legate


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leg·ate

 (lĕg′ĭt)
n. Abbr. leg.
An official emissary, especially an official representative of the pope.

[Middle English, from Old French legat, from Medieval Latin lēgātus, from Latin, past participle of lēgāre, to depute; see leg- in Indo-European roots.]

leg′ate·ship′ n.

legate

(ˈlɛɡɪt)
n
1. (Government, Politics & Diplomacy) a messenger, envoy, or delegate
2. (Roman Catholic Church) RC Church an emissary to a foreign state representing the Pope
[Old English, via Old French from Latin lēgātus deputy, from lēgāre to delegate; related to lēx law]
ˈlegateˌship n
legatine adj

leg•ate

(ˈlɛg ɪt)

n.
1. an ecclesiastic delegated by the pope as his representative.
2. (in ancient Rome)
a. an assistant to a general or to the governor of a province.
b. a provincial governor appointed by the emperor.
3. an envoy or emissary.
[1125–75; Middle English legat < Latin lēgātus, n. use of masculine past participle of lēgāre to send as a legate, commission, bequeath, derivative of lēx law]
leg′ate•ship`, n.
ThesaurusAntonymsRelated WordsSynonymsLegend:
Noun1.legate - a member of a legationlegate - a member of a legation    
foreign mission, legation - a permanent diplomatic mission headed by a minister
emissary, envoy - someone sent on a mission to represent the interests of someone else

legate

noun representative, deputy, ambassador, delegate, envoy, messenger, emissary, depute (Scot.), nuncio Pope Innocent VI's legate
Translations

legate

[ˈlegɪt] Nlegado m

legate

[ˈlɛgət] n (= representative) → légat m

legate

nLegat m
References in classic literature ?
The Locrians were laid waste by a legate of Scipio, yet they were not avenged by him, nor was the insolence of the legate punished, owing entirely to his easy nature.
"Then it is not the same one," said Gisquette, "that was given two years ago, on the day of the entrance of monsieur the legate, and where three handsome maids played the parts--"
"That which is suitable for a legate," returned the stranger, with a good deal of dryness, "is not suitable for a princess."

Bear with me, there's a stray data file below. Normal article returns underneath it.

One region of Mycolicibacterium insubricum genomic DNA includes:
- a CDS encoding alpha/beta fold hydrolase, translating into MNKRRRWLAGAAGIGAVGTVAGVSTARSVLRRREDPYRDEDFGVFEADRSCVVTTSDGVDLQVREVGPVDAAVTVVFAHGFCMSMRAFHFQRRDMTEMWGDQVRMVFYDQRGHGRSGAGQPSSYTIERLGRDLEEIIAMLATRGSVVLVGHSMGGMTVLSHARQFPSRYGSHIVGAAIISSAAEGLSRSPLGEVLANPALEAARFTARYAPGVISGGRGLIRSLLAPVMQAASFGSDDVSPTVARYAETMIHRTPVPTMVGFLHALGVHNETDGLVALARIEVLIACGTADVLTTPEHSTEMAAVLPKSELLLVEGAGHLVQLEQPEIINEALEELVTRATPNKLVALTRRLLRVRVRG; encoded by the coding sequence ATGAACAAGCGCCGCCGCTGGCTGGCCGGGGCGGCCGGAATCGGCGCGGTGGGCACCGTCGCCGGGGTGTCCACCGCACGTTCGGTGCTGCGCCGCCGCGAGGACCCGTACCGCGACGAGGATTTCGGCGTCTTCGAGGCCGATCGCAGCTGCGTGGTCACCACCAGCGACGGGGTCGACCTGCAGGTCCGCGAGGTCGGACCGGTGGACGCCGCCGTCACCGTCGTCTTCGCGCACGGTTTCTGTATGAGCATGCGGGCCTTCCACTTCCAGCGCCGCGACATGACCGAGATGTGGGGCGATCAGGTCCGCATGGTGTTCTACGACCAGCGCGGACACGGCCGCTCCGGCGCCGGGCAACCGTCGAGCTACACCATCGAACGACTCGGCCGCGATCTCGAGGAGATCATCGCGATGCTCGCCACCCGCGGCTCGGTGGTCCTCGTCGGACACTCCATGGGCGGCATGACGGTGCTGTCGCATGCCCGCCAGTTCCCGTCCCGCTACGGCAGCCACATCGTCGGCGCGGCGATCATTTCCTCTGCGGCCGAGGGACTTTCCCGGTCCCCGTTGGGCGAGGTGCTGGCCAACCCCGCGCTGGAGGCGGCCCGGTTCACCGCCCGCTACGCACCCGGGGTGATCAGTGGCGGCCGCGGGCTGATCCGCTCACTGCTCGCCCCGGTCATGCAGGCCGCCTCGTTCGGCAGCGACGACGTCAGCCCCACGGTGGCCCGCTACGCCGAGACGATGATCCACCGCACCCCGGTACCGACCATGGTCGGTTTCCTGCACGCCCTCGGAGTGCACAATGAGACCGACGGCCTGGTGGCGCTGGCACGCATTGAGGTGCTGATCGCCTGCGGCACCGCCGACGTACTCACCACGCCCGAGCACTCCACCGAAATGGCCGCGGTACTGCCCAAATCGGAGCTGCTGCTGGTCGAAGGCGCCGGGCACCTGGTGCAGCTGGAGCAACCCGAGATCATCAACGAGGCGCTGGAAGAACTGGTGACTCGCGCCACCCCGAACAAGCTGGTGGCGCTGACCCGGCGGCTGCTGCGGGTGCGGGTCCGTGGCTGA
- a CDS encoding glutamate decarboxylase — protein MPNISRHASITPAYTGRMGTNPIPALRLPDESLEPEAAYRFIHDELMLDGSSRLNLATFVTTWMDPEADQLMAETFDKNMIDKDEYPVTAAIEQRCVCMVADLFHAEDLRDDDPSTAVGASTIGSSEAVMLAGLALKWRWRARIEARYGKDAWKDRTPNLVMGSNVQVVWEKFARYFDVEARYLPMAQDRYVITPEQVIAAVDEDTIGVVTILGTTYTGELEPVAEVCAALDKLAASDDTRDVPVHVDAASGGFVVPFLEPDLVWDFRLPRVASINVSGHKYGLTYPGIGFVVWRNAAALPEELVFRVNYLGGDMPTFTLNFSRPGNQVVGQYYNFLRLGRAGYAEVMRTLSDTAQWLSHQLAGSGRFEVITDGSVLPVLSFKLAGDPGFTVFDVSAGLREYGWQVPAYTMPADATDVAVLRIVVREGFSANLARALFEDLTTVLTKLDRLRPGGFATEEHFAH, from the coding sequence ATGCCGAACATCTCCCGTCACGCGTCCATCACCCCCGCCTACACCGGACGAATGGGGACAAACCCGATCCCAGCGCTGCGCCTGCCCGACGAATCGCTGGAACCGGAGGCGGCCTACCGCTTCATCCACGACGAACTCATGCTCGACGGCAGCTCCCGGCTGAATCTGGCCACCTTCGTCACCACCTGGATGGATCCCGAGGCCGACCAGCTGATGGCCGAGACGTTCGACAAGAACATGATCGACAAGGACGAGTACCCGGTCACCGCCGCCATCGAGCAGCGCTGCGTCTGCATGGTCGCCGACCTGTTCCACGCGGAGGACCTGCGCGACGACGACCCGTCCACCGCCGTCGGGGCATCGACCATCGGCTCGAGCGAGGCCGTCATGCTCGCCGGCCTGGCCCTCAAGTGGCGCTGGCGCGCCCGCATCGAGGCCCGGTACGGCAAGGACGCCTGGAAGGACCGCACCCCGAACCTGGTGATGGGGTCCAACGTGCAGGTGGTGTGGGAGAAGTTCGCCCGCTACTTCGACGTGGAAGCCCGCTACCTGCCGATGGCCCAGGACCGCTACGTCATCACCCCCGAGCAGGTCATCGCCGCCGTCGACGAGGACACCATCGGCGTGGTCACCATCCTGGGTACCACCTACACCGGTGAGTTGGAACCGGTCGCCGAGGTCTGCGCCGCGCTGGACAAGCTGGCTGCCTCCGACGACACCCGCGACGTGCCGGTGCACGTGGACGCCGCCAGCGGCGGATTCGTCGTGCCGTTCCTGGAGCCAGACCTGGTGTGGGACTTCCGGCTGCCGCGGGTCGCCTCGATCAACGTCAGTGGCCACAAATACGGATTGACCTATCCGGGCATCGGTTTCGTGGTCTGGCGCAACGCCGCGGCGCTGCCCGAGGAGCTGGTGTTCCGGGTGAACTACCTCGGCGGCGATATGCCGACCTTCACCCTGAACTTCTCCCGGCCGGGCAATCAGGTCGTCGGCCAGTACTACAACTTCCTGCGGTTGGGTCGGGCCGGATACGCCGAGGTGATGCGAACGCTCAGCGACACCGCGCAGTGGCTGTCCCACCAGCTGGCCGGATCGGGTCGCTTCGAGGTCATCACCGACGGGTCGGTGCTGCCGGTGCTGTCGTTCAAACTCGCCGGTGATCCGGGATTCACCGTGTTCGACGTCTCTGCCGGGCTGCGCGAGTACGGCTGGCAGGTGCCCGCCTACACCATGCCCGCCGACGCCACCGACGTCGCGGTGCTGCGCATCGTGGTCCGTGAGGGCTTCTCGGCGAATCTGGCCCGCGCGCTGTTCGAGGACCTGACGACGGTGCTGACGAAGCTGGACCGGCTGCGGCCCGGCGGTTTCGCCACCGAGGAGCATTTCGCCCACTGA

"How well I remember that!" exclaimed Gisquette; "God on the cross, and the two thieves on the right and the left." Here the young gossips, growing warm at the memory of the entrance of monsieur the legate, both began to talk at once.
"And when the legate passed, you remember, Gisquette?
"And when the legate passed, they let fly on the bridge more than two hundred sorts of birds; wasn't it beautiful, Liénarde?"
"Spada knew what these invitations meant; since Christianity, so eminently civilizing, had made progress in Rome, it was no longer a centurion who came from the tyrant with a message, `Caesar wills that you die.' but it was a legate a latere, who came with a smile on his lips to say from the pope, `His holiness requests you to dine with him.'
Cardinal Caprara, the Pope's legate at Paris, defended himself from the glances of Napoleon by an immense pair of green spectacles.
An Empress wrote to her, with her own hand, as 'Ma chere cousine.' At a lever-du-roi one morning (do you know what a lever-du-roi was?)--a Cardinal, a Papal legate, offered to put on her stockings; a high and holy person like that looked on it as an honour!
It is certain, however, that Cesarine, the residuary legate of the old man, received from his estate only six hundred francs a year.
They were described in 'fair condition.' Archbishop Domenico Umberto D'Ambrosio, Papal legate to the shrine in San Giovanni Rotondo, said: 'The top part of the skull is partly skeletal but the chin is perfect and the rest of the body, well preserved.'
Shari LeGate and Mark Kakkuri penned two marketing-heavy articles for this New Business Year Edition.